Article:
Carl Sagan: One Scientist, One Imagination, One Dot

Today is the 25th anniversary of the Pale Blue Dot, one of the most famous images of our planet. Carl Sagan convinced NASA to turn the camera of Voyager I toward Earth during its long exit from our solar system. Barely visible from six billion kilometers, the low-tech rendition of our home is almost lost in the spectrum of rays produced by the sun. But the .12 pixel image is an enduring reflection on science and imagination.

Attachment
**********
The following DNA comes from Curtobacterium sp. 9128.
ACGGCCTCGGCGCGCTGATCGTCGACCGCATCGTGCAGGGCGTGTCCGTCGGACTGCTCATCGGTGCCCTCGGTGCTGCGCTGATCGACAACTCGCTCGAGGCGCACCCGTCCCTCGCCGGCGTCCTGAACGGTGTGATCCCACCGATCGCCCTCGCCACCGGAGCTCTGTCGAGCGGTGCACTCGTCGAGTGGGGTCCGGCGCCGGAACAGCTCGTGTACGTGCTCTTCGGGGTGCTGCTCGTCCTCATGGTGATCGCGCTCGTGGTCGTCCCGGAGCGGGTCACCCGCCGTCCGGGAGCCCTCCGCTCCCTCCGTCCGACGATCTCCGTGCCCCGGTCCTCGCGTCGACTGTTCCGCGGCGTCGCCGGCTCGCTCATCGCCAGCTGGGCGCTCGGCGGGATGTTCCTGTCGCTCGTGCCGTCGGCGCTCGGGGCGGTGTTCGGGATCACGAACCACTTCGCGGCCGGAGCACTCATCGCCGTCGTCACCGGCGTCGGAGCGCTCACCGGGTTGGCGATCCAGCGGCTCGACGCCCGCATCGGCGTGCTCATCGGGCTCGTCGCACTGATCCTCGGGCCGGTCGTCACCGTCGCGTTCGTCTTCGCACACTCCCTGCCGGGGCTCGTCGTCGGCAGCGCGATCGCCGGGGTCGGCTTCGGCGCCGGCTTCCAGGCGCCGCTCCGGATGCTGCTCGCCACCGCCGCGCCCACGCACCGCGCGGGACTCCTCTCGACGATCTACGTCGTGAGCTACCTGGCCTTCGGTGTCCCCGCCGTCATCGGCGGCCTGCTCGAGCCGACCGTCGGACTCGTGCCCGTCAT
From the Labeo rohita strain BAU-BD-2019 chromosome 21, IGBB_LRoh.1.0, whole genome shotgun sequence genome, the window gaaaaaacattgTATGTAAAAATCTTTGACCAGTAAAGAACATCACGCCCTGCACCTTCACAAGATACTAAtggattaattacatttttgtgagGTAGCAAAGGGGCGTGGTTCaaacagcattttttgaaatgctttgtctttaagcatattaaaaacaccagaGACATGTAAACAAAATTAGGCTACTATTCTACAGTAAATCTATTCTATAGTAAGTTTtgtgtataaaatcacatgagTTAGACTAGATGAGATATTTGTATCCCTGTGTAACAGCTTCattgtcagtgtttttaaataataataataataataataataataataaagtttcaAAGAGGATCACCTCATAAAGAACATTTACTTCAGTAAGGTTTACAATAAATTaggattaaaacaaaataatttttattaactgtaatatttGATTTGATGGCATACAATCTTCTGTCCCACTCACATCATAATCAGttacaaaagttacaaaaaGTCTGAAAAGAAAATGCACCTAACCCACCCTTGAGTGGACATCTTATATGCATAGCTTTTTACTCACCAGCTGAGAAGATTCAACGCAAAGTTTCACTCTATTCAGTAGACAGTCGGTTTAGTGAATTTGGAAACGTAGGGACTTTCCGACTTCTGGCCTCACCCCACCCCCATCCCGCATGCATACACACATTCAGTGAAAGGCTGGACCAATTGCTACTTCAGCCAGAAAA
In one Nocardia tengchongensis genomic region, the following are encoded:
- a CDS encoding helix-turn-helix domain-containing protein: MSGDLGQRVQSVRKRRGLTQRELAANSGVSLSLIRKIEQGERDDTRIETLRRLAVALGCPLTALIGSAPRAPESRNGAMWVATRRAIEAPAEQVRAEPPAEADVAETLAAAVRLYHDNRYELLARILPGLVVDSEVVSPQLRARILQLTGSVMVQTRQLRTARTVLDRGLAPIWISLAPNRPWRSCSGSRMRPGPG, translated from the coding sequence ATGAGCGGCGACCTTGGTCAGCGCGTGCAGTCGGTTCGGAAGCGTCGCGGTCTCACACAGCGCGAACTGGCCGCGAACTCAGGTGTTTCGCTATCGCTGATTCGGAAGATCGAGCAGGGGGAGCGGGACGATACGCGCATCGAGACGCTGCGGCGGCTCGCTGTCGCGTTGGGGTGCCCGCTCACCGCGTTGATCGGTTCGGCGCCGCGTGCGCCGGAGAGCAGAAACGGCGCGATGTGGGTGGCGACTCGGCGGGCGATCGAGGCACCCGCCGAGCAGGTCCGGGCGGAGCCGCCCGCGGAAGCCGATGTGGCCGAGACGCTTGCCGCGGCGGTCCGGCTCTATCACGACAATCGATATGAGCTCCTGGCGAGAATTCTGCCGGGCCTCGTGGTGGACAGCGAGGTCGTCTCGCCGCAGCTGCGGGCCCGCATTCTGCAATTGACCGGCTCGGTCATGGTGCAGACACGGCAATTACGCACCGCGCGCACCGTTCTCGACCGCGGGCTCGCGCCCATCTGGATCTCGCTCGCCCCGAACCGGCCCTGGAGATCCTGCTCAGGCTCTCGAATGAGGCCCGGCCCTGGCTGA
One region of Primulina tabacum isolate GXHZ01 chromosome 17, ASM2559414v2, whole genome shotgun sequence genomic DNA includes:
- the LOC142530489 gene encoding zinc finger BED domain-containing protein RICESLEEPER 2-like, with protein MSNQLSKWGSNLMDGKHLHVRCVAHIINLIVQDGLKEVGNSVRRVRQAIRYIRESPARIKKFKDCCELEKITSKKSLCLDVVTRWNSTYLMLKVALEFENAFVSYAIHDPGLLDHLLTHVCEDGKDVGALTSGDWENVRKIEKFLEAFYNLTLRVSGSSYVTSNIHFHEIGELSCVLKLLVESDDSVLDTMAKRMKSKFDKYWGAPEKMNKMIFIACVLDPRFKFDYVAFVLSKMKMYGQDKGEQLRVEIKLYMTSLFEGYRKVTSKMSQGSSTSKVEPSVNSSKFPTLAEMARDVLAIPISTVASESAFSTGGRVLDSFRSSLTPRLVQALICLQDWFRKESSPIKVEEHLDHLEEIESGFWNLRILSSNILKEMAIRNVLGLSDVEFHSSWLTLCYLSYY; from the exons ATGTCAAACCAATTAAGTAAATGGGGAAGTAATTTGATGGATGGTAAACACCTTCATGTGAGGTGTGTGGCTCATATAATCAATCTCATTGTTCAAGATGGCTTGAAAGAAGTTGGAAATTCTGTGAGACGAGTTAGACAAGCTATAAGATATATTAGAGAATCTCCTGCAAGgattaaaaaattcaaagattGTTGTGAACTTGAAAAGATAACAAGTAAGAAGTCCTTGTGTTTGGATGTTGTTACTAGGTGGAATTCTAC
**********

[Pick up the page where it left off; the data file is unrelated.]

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NASA's SMAP REmote Sensing Satellite Will Produce Global Maps of Soil Moisture

An orbiting observatory that measures the amount of water in the top 5 cm (2 inches) of soil everywhere on Earth’s surface will soon be placed in a polar orbit around Earth. It is called SMAP. SMAP stands for Soil Moisture Active and Passive. SMAP will produce global maps of soil moisture. Scientists will use these to help improve our understanding of how water and carbon (in its various forms) circulate.

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